Notre-Dame de Lourdes, Libreville – Source

There’s a few live TV channels streaming from Gabon as well:

Gabon 24 – Gabon’s national broadcaster – formerly part of state broadcasting, now they’ve been spun off into a standalone company. They livestream on Youtube, and post individual clips from news stories on their channel. They’re still very much the state broadcaster, so they don’t really rock the boat, but there’s news, weather, sports, talk shows – the whole deal.

Gabonews – This is a private broadcaster, also with livestreams and clips from their broadcasts on Youtube. Again, a similar mix of news, weather, sports and talk, but an very interesting little difference: they also carry addresses by Jean Ping, the opposition leader who narrowly lost the 2016 election due to vote rigging in Ali Bongo’s home province. He’s positioned himself as a statesman, and continues to address the nation as the “Elected Gabonese President”.

GABON: Mami Wata, le mystère d’Iveza

Mami Wata, la mystère d’Iveza is a 8-part Gabonese tv series that debuted just a few months ago on Canal+ Afrique, directed by Franco-Gabonese director Samantha Biffot. It’s a drama-horror series, following Oliwina, a journalist working in Burkina Faso who returns to her hometown in Gabon after her teen brother’s disappearance. While she is there, the bodies of five children surface in a nearby mangrove – somehow connected. But Oliwina’s unhappy family history comes back up on her arrival; the first episode only gives hints into her break with her parents and deeper trauma. There’s also some connection to the spirit Mami Wata, a mermaid-like water diety that, like a rusalka or siren, lures people to their doom.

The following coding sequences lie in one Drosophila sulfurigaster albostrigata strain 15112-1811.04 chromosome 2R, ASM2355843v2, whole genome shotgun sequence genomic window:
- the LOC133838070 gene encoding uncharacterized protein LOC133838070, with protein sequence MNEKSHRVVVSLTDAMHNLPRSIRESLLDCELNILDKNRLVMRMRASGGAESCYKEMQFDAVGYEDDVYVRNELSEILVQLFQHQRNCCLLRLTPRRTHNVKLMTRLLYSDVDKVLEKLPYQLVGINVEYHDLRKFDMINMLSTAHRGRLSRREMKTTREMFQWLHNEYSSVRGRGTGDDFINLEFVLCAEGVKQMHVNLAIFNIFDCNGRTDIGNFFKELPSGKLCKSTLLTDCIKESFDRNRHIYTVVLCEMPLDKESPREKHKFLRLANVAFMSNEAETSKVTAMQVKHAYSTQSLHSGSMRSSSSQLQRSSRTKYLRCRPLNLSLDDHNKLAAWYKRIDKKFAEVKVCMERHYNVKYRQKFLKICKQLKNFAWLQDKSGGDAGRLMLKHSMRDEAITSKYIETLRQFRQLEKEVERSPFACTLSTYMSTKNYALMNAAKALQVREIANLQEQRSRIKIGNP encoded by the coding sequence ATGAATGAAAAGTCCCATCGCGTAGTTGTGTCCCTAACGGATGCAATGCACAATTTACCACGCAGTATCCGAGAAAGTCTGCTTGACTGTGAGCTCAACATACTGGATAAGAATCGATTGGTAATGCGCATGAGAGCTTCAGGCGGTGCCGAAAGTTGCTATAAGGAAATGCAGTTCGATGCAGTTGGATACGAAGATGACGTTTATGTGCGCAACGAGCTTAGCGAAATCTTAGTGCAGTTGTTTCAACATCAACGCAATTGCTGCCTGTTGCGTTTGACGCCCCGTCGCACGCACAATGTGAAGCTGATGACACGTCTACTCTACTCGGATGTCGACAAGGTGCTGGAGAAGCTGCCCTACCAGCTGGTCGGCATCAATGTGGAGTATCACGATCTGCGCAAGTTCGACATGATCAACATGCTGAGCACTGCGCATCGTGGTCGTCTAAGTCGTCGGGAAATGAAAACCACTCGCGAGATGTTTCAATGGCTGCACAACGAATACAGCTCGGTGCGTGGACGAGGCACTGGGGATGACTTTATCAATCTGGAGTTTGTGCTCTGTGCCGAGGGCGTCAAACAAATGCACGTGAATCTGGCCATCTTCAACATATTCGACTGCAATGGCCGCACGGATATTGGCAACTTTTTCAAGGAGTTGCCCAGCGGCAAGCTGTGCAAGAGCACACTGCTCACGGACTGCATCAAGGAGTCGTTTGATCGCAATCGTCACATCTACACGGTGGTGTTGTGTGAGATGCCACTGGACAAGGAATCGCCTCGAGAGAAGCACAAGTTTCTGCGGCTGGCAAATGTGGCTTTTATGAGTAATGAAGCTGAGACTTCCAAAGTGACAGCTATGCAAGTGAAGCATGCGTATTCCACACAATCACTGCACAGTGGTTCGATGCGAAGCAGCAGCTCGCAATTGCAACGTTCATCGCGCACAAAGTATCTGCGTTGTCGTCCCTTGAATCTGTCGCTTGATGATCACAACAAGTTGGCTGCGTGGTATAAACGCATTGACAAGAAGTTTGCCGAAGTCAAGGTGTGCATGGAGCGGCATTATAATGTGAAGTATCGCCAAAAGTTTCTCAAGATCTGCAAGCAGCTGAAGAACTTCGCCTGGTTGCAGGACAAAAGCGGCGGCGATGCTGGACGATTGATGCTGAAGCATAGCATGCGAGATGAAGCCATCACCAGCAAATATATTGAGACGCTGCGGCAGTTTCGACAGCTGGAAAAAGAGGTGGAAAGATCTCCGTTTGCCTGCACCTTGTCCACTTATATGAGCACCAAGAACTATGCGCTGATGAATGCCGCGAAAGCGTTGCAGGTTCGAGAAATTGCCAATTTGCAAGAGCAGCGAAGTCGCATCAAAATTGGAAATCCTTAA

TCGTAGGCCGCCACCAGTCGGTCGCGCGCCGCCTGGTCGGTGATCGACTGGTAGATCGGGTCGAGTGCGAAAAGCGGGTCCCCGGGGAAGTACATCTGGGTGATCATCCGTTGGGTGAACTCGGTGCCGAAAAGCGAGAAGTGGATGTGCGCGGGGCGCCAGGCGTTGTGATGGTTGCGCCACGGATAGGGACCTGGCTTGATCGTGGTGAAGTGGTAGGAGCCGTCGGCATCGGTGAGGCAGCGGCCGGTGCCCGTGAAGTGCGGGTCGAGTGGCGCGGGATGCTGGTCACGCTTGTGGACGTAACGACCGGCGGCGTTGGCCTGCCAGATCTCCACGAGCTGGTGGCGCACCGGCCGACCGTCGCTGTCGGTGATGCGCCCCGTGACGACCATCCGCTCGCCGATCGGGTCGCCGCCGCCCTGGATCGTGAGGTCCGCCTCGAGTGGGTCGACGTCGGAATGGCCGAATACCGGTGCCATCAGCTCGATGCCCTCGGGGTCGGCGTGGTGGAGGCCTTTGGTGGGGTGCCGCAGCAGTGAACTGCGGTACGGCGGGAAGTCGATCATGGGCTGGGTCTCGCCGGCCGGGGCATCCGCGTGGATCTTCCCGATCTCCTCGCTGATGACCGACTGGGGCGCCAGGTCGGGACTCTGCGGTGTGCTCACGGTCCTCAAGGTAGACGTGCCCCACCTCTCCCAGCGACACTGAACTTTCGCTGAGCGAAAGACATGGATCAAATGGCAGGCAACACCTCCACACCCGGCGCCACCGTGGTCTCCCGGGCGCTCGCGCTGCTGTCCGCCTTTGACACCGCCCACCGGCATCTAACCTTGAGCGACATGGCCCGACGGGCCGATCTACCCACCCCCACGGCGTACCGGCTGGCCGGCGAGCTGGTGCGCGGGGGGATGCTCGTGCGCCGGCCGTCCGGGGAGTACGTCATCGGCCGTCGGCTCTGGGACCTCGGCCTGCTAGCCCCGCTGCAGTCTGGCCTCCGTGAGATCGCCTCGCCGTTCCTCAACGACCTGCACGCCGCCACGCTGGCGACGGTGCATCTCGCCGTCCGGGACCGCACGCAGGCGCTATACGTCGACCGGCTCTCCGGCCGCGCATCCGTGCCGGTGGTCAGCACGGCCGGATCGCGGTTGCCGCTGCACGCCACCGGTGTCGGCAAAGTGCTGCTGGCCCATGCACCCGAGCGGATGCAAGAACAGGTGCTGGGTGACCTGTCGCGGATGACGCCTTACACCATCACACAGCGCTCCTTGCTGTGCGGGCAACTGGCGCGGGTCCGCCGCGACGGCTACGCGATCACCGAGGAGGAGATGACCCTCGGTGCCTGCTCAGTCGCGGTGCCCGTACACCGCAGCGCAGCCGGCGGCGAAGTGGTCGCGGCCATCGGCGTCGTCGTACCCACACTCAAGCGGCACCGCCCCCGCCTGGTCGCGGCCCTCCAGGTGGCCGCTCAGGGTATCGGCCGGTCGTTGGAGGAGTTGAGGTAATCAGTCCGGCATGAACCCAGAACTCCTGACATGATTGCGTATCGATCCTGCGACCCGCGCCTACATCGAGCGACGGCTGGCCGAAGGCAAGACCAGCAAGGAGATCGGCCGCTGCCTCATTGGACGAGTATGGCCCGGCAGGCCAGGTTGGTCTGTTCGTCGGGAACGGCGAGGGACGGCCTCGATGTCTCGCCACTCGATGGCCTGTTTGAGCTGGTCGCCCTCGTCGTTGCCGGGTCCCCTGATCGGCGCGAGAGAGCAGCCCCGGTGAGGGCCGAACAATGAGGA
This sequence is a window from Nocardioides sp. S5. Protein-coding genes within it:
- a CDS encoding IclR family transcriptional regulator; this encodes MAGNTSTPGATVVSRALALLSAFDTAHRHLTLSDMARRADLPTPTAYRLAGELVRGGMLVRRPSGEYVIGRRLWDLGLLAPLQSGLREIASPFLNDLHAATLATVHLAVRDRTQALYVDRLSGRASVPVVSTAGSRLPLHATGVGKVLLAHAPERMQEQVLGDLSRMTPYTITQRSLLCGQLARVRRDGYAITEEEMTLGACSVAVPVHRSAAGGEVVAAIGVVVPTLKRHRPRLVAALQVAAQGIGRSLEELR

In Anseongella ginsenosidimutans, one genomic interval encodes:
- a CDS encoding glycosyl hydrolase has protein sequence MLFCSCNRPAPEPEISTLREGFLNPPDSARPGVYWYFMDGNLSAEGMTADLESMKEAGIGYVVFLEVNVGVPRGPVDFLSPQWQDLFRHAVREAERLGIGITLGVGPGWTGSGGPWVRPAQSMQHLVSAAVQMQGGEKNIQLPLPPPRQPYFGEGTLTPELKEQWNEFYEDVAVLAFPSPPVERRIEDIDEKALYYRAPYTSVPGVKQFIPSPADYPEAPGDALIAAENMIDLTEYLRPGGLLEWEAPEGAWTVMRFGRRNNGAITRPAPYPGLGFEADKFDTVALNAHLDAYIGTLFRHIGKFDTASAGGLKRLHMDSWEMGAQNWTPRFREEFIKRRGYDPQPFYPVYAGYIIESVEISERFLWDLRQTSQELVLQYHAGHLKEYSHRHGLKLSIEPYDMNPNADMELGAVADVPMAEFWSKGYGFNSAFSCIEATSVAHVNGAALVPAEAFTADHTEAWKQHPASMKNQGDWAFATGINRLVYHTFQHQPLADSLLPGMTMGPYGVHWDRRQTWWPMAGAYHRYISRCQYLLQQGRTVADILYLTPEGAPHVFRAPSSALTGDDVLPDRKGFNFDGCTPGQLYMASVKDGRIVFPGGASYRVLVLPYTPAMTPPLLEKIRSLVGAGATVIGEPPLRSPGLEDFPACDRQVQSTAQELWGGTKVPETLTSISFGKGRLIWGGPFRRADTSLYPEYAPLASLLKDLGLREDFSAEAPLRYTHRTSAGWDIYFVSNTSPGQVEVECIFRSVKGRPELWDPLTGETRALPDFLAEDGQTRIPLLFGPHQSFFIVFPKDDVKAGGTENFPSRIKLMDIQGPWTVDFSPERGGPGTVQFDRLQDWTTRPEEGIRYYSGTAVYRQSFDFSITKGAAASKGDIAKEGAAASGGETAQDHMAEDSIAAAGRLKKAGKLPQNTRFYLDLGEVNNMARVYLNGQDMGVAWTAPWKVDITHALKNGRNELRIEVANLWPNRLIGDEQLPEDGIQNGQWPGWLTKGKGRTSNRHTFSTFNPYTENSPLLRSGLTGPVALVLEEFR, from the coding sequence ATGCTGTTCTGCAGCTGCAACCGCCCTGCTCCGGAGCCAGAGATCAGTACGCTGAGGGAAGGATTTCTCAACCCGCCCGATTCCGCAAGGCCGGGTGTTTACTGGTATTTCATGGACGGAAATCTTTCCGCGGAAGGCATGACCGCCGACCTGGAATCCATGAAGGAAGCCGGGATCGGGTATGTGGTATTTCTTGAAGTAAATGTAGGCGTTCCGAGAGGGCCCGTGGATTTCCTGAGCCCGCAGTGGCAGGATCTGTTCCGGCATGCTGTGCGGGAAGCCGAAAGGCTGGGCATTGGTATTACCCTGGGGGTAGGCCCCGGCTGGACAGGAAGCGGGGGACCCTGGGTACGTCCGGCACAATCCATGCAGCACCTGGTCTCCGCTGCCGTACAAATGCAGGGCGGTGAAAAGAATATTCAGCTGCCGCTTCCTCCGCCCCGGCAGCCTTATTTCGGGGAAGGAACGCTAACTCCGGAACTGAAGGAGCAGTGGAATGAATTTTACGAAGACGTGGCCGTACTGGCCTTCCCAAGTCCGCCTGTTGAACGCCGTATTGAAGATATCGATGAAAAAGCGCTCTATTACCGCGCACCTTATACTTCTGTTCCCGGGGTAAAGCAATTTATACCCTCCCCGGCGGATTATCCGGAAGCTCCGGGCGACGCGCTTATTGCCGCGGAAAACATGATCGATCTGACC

The whole first episode is available on Canal+ Afrique’s Facebook page (only in French, no subtitles, however), but I can’t seem to find anywhere to watch the rest! Most of it seems both paywalled and region-locked to Africa, which is a shame, because it’s super high quality production value and I was totally hooked from the first episode. I want to figure out what happens!